Prince Johnson, et al., Plaintiffs-appellees, v. City of Dallas, Tx, et al., Defendants-appellants, 61 F.3d 442 (5th Cir. 1995)

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US Court of Appeals for the Fifth Circuit - 61 F.3d 442 (5th Cir. 1995) Aug. 23, 1995

Sam A. Lindsay, City Atty., Edwin P. Voss, Jr., Asst. City Atty., Dallas, TX, for appellants.

Jeffie Janette Massey, Dallas, TX, for appellees.

Kerry L. Adams, Quyen Troung, Howrey & Simon, Maria Foscarinis, Nat'l Law Center, Washington, DC, for amicus Nat'l Law Center.

Barry Drees, Holland Neff O'Neil, Cynthia Hollingsworth, Gardere & Wynne, Dallas, TX, Robert Teir, Washington, DC, for amicus Central Dallas, et al.

Appeal from the United States District Court for the Northern District of Texas.

Before WISDOM, DUHE and BARKSDALE, Circuit Judges.

DUHE, Circuit Judge:

Appellants, the City of Dallas, et al., appeal from the district court's August 18, 1994 memorandum opinion and order granting in part and denying in part Appellees' application for preliminary injunction. Because we find that Appellees are without standing to raise their Eighth Amendment claim, we reverse, vacate the preliminary injunction and remand with instructions to dismiss Appellees' Eighth Amendment claims.

Plaintiffs, seeking to represent a class1  of homeless persons, filed this action asserting that various City of Dallas (City) ordinances, as enforced, violated their First, Fourth, Fifth, Eighth, Ninth and Fourteenth Amendment rights. On May 20, 1994, the district court, after a hearing, entered a temporary restraining order (TRO) enjoining the City from arresting, harassing and/or otherwise interfering with Appellees and those they represent. On June 2, 1994, the court granted in part and denied in part Appellees' motion for preliminary injunction. Specifically, the district court dissolved that portion of the TRO that enjoined the City from enforcing the Texas Criminal Trespass Statute.2  On August 18, 1994, after additional briefing, the district court entered a memorandum opinion and order3  in which he reconsidered and modified his June 2nd order.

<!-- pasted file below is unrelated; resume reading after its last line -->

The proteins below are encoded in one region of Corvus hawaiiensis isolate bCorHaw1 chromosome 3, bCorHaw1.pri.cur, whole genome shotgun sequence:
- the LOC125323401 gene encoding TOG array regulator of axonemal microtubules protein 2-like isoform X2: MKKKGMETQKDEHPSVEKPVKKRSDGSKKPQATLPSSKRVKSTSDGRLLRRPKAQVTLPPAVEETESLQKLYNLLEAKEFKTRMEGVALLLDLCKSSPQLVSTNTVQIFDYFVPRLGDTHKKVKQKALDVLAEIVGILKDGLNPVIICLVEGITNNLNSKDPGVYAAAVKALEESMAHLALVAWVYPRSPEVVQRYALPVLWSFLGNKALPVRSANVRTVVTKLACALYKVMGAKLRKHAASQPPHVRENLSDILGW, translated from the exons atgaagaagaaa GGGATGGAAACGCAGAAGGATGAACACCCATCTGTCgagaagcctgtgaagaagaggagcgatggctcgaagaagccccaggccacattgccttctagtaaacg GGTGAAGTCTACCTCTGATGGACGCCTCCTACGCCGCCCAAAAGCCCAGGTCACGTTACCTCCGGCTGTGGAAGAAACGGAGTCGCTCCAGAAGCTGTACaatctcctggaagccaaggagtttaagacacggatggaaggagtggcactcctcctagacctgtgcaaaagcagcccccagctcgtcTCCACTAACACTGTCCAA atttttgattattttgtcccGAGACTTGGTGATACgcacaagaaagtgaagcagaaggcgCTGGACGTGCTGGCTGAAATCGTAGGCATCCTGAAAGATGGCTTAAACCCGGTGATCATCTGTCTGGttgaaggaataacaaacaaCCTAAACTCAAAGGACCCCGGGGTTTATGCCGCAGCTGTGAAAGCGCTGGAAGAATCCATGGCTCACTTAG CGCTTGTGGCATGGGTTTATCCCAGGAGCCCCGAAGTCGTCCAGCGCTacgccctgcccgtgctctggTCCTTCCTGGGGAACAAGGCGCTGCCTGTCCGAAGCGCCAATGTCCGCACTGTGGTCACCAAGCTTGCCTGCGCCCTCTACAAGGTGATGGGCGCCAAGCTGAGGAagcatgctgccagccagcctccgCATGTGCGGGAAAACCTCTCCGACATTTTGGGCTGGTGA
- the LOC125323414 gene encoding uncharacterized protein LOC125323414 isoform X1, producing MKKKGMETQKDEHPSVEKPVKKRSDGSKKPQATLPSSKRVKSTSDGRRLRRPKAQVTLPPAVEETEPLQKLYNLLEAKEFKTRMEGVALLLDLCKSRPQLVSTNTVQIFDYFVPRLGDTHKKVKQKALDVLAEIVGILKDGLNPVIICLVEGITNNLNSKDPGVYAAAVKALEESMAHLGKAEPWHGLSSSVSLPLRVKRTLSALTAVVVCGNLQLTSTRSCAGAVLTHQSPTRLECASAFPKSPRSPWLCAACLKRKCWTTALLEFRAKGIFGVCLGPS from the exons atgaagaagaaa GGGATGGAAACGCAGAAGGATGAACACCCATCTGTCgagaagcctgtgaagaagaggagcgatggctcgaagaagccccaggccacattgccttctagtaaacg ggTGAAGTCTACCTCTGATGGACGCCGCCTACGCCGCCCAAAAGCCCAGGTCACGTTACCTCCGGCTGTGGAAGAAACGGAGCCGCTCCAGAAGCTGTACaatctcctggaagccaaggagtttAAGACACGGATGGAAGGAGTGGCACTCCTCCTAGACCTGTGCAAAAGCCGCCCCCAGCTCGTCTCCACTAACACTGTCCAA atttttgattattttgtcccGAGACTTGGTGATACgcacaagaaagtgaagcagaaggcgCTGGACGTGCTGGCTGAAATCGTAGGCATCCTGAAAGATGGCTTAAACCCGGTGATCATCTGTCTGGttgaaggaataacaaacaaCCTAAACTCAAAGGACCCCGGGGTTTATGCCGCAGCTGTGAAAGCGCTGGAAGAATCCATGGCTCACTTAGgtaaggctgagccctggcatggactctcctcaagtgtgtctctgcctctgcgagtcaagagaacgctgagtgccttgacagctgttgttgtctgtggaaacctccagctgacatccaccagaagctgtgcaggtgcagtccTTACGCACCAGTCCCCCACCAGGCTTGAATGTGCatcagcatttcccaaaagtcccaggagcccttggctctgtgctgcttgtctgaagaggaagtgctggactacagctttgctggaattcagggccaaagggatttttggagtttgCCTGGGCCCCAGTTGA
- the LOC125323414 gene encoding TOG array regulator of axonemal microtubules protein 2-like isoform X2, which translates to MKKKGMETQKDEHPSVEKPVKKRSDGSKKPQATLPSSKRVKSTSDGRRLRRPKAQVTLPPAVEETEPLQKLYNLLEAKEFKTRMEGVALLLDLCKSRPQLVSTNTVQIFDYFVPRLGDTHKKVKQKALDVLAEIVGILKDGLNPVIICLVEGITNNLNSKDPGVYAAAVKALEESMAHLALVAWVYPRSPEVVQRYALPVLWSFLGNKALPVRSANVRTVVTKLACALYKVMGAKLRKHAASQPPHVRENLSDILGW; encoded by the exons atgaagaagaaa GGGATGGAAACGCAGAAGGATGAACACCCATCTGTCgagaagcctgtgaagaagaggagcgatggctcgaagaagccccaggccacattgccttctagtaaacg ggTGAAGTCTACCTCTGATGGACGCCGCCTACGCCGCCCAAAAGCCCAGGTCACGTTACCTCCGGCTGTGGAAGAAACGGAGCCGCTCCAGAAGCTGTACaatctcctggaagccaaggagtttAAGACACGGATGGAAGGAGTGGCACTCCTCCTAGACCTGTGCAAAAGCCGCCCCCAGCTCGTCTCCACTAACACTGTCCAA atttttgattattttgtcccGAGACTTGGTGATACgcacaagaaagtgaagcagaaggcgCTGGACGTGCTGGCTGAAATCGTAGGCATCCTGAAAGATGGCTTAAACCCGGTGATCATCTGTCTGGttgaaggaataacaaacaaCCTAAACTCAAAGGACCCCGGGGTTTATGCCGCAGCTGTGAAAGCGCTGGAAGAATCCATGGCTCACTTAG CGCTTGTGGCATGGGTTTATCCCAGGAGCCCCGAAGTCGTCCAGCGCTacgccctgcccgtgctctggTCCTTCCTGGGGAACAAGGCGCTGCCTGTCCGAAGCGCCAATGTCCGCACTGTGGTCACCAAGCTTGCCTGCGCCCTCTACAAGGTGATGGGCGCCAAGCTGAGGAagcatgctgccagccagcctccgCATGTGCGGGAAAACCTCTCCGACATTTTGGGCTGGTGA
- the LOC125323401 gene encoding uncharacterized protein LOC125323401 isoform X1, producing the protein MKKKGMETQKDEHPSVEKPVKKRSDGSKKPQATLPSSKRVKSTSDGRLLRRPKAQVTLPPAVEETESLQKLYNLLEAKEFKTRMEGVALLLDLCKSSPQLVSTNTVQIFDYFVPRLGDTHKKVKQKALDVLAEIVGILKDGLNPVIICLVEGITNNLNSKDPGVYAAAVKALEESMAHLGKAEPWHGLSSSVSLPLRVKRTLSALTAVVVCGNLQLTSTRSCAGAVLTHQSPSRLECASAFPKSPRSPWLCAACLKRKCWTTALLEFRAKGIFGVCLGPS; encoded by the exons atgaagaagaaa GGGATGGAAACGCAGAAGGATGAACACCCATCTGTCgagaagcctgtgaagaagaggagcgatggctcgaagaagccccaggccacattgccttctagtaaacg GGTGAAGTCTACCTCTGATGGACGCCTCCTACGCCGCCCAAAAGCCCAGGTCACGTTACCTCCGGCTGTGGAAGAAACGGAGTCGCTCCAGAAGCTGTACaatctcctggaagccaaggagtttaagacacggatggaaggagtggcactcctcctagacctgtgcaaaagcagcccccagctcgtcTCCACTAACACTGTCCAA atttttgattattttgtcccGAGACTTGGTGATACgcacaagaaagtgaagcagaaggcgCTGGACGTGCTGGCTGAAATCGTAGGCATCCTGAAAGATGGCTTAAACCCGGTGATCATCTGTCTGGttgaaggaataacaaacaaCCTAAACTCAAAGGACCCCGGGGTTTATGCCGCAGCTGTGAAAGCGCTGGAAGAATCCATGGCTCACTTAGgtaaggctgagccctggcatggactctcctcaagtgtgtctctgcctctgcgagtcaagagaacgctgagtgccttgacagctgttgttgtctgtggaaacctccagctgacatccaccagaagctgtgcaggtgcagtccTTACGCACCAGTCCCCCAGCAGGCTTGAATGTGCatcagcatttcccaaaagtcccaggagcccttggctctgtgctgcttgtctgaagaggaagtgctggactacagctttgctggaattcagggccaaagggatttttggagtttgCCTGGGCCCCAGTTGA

The district court concluded that, as applied, the sleeping in public ordinance failed to pass constitutional muster under an Eighth Amendment analysis,4  and entered a preliminary injunction enjoining its enforcement. However, the court concluded that the remaining ordinances were constitutionally valid. Appellees have not filed a cross-appeal; therefore only the district court's Eighth Amendment ruling on the sleeping in public ordinance is presently before the court.

Appellants assert that Appellees lack standing to raise an Eighth Amendment challenge to the sleeping in public ordinance. We agree. Although this issue is raised for the first time on appeal, standing is jurisdictional, and may be raised at any time. See FW/PBS, Inc. v. Dallas, 493 U.S. 215, 231, 110 S. Ct. 596, 608, 107 L. Ed. 2d 603 (1990).

It is a long-settled principle that standing cannot be "inferred argumentatively from averments in the pleadings," but rather "must affirmatively appear in the record." And it is the burden of "the party who seeks the exercise of jurisdiction in his favor," "clearly to allege facts demonstrating that he is a proper party to invoke judicial resolution of the dispute." Thus, petitioners in this case must "allege ... facts essential to show jurisdiction. It [they] fai [l] to make the necessary allegations, [they have] no standing."

Id. at 231, 110 S. Ct. at 608 (citations omitted, modification in original).

The law is well settled that "a plaintiff who has not been prosecuted under a criminal statute does not normally have standing to challenge the statute's constitutionality." See, Boyle v. Landry, 401 U.S. 77, 91 S. Ct. 758, 27 L. Ed. 2d 696 (1971); Ingraham v. Wright, 430 U.S. 651, 97 S. Ct. 1401, 51 L. Ed. 2d 711 (1977) ("An examination of the history of the Amendment and the decisions of this Court construing the proscription against cruel and unusual punishment confirms that it was designed to protect those convicted of crimes."); see also, Palermo v. Rorex, 806 F.2d 1266, 1271 (5th Cir. 1987), cert. denied, 484 U.S. 819, 108 S. Ct. 77, 98 L. Ed. 2d 40 (1987) ("The cruel and unusual punishment clause of the Eighth Amendment applies only in criminal actions, following a conviction.").5 

Nonetheless, Appellees urge us to follow the lead of Joyce v. City and County of San Francisco6  wherein the district court spun certain language out of the Supreme Court's Ingraham v. Wright opinion to weave a new theory of Eighth Amendment jurisprudence out of whole cloth. In Joyce, the district court rejected the City and County of San Francisco's assertion that plaintiffs lacked Eighth Amendment standing to challenge the constitutionality of certain ordinances because they had not been convicted of violating the ordinances. An examination of the Ingraham case readily displays the fallacy of the court's conclusion.